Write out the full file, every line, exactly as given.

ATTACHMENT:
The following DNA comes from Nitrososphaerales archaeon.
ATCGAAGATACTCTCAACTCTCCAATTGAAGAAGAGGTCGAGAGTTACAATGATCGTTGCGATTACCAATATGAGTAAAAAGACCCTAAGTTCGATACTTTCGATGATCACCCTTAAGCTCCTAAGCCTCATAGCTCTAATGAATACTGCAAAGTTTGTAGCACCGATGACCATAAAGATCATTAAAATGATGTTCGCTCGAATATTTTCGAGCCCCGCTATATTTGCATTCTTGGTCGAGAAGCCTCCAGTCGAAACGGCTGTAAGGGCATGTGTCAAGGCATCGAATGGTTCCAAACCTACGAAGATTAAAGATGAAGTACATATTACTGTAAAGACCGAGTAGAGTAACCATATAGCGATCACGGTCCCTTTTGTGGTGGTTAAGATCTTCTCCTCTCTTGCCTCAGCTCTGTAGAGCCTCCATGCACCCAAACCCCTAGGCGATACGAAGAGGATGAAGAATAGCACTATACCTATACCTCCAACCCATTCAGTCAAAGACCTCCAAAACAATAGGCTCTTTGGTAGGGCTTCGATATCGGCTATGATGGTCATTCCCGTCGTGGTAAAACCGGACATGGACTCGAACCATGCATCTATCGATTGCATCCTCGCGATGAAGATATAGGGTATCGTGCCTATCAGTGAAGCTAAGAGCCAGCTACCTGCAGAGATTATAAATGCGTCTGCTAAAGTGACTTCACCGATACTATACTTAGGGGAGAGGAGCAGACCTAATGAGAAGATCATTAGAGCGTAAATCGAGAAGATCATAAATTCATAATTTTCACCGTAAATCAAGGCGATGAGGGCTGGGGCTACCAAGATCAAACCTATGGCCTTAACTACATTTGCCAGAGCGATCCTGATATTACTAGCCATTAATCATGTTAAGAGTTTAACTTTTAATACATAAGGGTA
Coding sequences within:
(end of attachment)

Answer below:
The following DNA comes from Nitrososphaerales archaeon.
ATCGAAGATACTCTCAACTCTCCAATTGAAGAAGAGGTCGAGAGTTACAATGATCGTTGCGATTACCAATATGAGTAAAAAGACCCTAAGTTCGATACTTTCGATGATCACCCTTAAGCTCCTAAGCCTCATAGCTCTAATGAATACTGCAAAGTTTGTAGCACCGATGACCATAAAGATCATTAAAATGATGTTCGCTCGAATATTTTCGAGCCCCGCTATATTTGCATTCTTGGTCGAGAAGCCTCCAGTCGAAACGGCTGTAAGGGCATGTGTCAAGGCATCGAATGGTTCCAAACCTACGAAGATTAAAGATGAAGTACATATTACTGTAAAGACCGAGTAGAGTAACCATATAGCGATCACGGTCCCTTTTGTGGTGGTTAAGATCTTCTCCTCTCTTGCCTCAGCTCTGTAGAGCCTCCATGCACCCAAACCCCTAGGCGATACGAAGAGGATGAAGAATAGCACTATACCTATACCTCCAACCCATTCAGTCAAAGACCTCCAAAACAATAGGCTCTTTGGTAGGGCTTCGATATCGGCTATGATGGTCATTCCCGTCGTGGTAAAACCGGACATGGACTCGAACCATGCATCTATCGATTGCATCCTCGCGATGAAGATATAGGGTATCGTGCCTATCAGTGAAGCTAAGAGCCAGCTACCTGCAGAGATTATAAATGCGTCTGCTAAAGTGACTTCACCGATACTATACTTAGGGGAGAGGAGCAGACCTAATGAGAAGATCATTAGAGCGTAAATCGAGAAGATCATAAATTCATAATTTTCACCGTAAATCAAGGCGATGAGGGCTGGGGCTACCAAGATCAAACCTATGGCCTTAACTACATTTGCCAGAGCGATCCTGATATTACTAGCCATTAATCATGTTAAGAGTTTAACTTTTAATACATAAGGGTA
Coding sequences within: